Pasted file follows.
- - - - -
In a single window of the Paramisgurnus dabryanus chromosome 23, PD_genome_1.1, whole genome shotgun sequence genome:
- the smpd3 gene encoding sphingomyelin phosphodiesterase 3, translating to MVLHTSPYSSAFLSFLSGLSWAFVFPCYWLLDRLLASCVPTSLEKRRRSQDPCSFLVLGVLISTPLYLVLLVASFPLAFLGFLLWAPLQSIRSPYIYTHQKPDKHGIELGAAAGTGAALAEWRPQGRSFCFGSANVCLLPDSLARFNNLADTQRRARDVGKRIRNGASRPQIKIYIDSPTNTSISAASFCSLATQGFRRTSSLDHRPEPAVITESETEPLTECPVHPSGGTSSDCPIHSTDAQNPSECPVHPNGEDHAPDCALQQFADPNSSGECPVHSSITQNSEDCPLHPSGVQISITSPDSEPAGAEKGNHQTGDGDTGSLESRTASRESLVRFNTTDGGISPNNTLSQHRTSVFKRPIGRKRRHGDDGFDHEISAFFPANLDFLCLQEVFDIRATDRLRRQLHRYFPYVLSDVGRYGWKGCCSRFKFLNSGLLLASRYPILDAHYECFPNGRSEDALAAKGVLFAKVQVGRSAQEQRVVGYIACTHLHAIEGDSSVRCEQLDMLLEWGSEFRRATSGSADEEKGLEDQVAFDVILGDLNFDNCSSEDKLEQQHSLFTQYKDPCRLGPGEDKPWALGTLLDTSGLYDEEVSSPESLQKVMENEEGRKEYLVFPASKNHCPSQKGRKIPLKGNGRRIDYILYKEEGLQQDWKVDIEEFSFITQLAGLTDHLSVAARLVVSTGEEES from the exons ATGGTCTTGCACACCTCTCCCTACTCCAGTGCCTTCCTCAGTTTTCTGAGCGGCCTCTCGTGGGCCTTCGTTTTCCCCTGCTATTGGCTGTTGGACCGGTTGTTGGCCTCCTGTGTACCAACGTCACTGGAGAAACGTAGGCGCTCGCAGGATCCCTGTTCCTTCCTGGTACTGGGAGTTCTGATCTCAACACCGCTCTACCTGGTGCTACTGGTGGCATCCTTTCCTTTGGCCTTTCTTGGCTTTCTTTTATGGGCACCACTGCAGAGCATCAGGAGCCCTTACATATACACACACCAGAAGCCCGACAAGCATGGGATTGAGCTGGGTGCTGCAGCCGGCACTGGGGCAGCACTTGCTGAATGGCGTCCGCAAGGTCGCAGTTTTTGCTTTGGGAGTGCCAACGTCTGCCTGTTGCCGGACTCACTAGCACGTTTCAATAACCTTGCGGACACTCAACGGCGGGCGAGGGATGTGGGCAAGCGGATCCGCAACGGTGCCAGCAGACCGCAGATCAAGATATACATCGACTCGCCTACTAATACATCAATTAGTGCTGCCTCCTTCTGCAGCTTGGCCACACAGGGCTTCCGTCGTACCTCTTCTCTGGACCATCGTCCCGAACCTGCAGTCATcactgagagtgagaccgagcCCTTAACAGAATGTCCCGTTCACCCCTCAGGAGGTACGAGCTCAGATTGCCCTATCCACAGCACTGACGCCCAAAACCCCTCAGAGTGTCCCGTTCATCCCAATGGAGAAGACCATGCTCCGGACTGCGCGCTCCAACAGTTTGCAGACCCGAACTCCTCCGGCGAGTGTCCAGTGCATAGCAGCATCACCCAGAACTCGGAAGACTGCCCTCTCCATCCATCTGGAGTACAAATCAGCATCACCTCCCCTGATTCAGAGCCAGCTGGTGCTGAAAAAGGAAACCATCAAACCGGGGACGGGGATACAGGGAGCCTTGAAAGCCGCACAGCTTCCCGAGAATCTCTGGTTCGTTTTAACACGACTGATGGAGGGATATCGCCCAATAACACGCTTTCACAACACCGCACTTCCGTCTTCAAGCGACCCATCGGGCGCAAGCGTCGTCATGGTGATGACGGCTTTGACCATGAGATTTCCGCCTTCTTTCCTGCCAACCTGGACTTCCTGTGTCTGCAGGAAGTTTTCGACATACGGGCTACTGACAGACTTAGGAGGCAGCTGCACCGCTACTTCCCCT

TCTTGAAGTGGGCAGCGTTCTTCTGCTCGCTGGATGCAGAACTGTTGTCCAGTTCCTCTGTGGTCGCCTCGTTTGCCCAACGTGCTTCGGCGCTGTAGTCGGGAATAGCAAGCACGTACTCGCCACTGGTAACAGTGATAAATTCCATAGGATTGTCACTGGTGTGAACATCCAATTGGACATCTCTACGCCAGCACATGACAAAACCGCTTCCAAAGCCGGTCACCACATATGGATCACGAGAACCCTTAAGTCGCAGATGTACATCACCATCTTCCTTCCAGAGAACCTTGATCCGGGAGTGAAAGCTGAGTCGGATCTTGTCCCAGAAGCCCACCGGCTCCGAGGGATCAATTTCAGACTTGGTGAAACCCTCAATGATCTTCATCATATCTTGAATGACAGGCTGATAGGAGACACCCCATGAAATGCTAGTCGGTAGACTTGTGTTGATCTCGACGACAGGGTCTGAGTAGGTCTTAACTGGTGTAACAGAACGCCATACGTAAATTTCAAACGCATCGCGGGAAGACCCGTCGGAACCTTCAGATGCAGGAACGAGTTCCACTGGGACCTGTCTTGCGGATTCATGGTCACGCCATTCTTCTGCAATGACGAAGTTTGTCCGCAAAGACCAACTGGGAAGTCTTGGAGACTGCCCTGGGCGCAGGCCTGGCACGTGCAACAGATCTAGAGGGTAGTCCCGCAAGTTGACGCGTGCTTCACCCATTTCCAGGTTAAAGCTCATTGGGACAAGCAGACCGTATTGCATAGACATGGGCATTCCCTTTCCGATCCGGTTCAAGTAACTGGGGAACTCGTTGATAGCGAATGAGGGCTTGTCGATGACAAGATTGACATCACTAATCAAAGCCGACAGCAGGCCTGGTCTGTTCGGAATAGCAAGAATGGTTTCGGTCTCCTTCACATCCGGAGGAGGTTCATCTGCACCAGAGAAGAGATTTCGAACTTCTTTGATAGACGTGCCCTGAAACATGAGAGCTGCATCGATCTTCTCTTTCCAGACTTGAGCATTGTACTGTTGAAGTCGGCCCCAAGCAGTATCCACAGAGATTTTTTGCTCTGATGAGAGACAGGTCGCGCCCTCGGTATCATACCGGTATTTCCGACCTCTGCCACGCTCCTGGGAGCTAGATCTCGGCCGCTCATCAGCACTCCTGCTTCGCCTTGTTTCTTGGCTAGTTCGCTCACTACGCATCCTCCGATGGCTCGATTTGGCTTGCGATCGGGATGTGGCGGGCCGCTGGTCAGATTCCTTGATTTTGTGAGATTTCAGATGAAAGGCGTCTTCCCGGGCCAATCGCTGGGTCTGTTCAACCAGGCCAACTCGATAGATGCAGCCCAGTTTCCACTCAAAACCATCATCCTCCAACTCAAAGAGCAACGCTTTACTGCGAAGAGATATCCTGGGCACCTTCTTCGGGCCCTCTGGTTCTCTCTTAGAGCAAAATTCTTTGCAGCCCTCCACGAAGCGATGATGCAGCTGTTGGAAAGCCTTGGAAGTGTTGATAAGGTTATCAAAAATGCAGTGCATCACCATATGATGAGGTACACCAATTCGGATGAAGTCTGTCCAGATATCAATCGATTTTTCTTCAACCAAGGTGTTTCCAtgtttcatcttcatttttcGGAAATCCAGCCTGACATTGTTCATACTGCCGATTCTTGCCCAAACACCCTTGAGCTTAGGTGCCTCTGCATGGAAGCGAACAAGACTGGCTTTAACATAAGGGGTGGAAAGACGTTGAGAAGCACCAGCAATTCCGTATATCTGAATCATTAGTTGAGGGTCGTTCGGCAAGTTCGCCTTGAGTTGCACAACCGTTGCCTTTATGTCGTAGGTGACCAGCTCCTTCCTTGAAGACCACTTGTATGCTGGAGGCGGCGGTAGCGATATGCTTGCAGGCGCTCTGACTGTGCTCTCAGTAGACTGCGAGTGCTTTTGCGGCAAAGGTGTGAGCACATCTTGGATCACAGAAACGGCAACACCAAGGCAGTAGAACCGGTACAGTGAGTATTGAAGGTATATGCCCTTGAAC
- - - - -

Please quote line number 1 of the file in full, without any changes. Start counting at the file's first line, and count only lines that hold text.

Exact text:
In a single window of the Paramisgurnus dabryanus chromosome 23, PD_genome_1.1, whole genome shotgun sequence genome: